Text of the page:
A stakeholder: a
person with an interest or concern in something, especially a business.
“stakeholder” is not always hugely loved by educators. We know we are “there
for the kids” but this shouldn’t mean that we always do what they say. If
we did, then school life would be very different to what we have now.
Equally, we appreciate that we need to listen to parents but teachers tend to
feel that we need the authority to make decisions given our training and
educational experience, and perhaps to counter the growing pseudo-eduexpertise
we are seeing in some parents.
It feels like
there has been an exponential increase in the number of organisations bending
over backwards to listen to those they serve. Last week I went to a
hospital which had lovely shiny buttons they wanted me to press to show how
highly I rated the quality of their service. Then at the weekend I found
an almost identical set of buttons in a Scandinavian furniture superstore near
me. Even the Department for Education is getting in on the act. At
the bottom of their website it reads: “Is this page useful?” with a YES/NO
answer followed by, “Is there anything wrong with this page?”
Most schools have
conducted some form of stakeholder analysis for years. Usually this takes
the form of a major annual or biennial pupil and parent questionnaire;
sometimes we have surveyed the staff too. Again, these have given some
interesting and important information about their views but should certainly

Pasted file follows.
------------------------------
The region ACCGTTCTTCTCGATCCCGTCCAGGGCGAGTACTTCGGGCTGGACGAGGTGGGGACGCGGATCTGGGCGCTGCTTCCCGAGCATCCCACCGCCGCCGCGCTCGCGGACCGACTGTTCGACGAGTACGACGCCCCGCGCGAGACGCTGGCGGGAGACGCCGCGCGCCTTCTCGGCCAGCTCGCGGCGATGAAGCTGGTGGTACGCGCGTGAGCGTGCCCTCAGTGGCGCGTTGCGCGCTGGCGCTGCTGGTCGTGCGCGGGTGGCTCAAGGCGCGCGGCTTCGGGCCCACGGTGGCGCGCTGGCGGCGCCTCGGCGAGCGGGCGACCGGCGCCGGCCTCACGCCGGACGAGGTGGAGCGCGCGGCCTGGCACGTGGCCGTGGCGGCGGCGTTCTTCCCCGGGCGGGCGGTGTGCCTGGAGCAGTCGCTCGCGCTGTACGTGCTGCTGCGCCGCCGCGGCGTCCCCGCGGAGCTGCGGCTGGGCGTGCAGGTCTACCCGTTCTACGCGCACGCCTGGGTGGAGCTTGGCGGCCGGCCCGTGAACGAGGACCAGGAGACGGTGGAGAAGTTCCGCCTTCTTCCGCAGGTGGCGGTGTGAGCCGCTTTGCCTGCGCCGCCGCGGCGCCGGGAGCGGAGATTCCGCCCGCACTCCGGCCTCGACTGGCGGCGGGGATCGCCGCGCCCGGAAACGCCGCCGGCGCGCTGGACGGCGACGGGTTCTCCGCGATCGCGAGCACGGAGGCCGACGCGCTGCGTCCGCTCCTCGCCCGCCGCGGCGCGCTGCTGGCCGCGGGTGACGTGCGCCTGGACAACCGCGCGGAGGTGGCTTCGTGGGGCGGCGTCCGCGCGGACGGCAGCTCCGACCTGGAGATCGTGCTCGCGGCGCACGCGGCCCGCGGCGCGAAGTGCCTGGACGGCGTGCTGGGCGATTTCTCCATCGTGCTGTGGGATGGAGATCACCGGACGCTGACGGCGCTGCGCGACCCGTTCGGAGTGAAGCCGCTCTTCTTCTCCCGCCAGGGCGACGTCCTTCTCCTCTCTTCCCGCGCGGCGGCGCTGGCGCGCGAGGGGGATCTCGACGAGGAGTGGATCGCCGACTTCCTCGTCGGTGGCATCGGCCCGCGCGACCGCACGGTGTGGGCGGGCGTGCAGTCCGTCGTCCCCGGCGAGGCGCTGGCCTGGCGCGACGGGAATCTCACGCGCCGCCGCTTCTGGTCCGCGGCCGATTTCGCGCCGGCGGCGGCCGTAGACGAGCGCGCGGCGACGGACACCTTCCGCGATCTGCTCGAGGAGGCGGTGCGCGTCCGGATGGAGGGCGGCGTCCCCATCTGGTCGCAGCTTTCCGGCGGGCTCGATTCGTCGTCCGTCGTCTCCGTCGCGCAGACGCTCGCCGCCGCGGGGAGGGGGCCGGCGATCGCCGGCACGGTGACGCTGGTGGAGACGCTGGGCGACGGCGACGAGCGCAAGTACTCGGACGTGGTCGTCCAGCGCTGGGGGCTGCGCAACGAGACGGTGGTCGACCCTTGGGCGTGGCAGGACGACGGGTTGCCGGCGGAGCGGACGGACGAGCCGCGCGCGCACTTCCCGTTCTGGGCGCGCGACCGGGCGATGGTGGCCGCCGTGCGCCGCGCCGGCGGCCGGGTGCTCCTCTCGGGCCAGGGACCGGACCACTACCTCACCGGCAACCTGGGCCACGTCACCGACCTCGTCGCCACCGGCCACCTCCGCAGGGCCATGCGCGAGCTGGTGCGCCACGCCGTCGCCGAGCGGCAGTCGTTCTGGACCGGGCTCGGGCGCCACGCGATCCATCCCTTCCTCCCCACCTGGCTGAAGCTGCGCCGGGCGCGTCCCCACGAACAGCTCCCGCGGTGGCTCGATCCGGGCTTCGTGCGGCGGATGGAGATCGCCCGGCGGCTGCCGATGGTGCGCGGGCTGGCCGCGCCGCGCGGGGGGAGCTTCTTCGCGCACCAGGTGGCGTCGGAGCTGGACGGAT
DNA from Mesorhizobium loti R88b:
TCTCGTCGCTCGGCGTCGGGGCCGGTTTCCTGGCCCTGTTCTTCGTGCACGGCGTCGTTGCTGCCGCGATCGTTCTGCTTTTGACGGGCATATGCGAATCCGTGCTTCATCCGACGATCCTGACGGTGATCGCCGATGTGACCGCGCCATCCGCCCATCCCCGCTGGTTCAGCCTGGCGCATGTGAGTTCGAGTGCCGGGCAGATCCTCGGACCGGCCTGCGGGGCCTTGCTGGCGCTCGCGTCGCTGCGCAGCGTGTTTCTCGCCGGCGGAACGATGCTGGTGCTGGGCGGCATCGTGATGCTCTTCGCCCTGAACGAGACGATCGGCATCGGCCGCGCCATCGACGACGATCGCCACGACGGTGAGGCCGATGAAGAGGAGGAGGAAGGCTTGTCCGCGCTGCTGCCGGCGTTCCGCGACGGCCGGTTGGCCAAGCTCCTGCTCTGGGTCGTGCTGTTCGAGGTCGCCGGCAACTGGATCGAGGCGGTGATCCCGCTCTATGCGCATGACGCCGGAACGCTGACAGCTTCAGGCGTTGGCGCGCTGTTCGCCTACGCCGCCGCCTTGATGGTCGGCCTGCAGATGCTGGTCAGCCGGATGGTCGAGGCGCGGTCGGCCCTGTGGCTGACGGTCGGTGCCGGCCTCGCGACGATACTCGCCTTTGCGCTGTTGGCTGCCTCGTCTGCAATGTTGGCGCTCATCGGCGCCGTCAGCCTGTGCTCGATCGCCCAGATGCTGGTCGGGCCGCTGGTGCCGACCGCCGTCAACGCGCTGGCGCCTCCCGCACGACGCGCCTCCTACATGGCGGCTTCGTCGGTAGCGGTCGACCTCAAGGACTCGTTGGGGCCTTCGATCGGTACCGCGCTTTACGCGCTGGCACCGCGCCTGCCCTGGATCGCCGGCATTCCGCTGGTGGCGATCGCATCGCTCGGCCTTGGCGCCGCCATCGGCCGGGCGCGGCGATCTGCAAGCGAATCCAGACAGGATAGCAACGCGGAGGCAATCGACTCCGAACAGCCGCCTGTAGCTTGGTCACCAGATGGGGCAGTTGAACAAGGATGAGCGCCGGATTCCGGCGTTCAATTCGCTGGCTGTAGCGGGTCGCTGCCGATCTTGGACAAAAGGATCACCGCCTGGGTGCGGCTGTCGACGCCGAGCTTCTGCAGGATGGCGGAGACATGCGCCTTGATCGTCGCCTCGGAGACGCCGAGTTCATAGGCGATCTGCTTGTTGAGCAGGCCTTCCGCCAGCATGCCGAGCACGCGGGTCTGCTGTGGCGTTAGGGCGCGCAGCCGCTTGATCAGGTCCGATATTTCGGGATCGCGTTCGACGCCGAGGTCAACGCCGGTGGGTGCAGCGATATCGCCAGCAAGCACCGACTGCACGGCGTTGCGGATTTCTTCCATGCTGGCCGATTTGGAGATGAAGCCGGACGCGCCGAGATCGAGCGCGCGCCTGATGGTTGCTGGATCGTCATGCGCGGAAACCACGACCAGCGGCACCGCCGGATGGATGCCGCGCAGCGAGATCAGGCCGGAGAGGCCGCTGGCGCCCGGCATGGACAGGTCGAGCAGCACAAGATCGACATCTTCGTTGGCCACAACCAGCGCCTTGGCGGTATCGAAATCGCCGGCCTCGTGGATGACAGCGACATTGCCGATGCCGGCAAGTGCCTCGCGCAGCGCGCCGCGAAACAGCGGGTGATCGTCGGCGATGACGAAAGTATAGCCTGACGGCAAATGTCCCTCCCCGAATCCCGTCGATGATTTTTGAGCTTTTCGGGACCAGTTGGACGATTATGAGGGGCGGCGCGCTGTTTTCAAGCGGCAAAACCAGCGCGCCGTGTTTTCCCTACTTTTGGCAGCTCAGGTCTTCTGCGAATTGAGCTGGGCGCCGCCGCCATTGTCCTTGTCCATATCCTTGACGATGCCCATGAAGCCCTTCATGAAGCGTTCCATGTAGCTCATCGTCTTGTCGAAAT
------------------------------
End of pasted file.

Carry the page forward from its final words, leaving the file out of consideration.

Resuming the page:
not be seen as the only measure of a school’s success.
The Labour Party
has announced this week that they will abolish Ofsted in its current form. So
that is one key regulatory stakeholder that would be silenced. But despite the
“Ofsted call” often being the headteacher’s nightmare, I think many heads and
educationalists do recognise deep down that there should be some form of
external, unambiguous and objective stakeholder for schools; albeit with
Many simple tools
for mapping/plotting your stakeholders exist. These can be a good start
for senior leadership teams or local governing bodies in embracing the views of
a wider range of stakeholders. A matrix can then start to show how the
views and interests of different stakeholders might differ. There are
plenty of such models out there. My personal favourite was devised by
Eden and Ackermann. It helps identify the power and interest of
stakeholders as well as simply who they might be.
Whilst such stakeholder identification, consultation and engagement can be time consuming, I have found that it draws us closer to those we serve and helps us ensure that we really are serving those we should as best as we can.
CEO, LIFE Education Trust
Eden, C. and Ackermann, F. (1998)
Making Strategy: The Journey of Strategic Management , London: Sage
Publications, pgs 343 – 347.